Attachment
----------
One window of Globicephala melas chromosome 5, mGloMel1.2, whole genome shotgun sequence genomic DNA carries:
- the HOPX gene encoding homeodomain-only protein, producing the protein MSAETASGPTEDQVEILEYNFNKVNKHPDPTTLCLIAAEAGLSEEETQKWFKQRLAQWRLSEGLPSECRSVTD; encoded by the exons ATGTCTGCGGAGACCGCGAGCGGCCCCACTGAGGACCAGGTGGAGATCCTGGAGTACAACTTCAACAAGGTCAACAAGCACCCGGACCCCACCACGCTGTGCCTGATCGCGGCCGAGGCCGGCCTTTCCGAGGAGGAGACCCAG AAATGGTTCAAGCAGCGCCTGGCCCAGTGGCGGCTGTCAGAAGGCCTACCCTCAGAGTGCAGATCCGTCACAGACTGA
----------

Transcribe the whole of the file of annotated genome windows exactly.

One window of Globicephala melas chromosome 5, mGloMel1.2, whole genome shotgun sequence genomic DNA carries:
- the HOPX gene encoding homeodomain-only protein, producing the protein MSAETASGPTEDQVEILEYNFNKVNKHPDPTTLCLIAAEAGLSEEETQKWFKQRLAQWRLSEGLPSECRSVTD; encoded by the exons ATGTCTGCGGAGACCGCGAGCGGCCCCACTGAGGACCAGGTGGAGATCCTGGAGTACAACTTCAACAAGGTCAACAAGCACCCGGACCCCACCACGCTGTGCCTGATCGCGGCCGAGGCCGGCCTTTCCGAGGAGGAGACCCAG AAATGGTTCAAGCAGCGCCTGGCCCAGTGGCGGCTGTCAGAAGGCCTACCCTCAGAGTGCAGATCCGTCACAGACTGA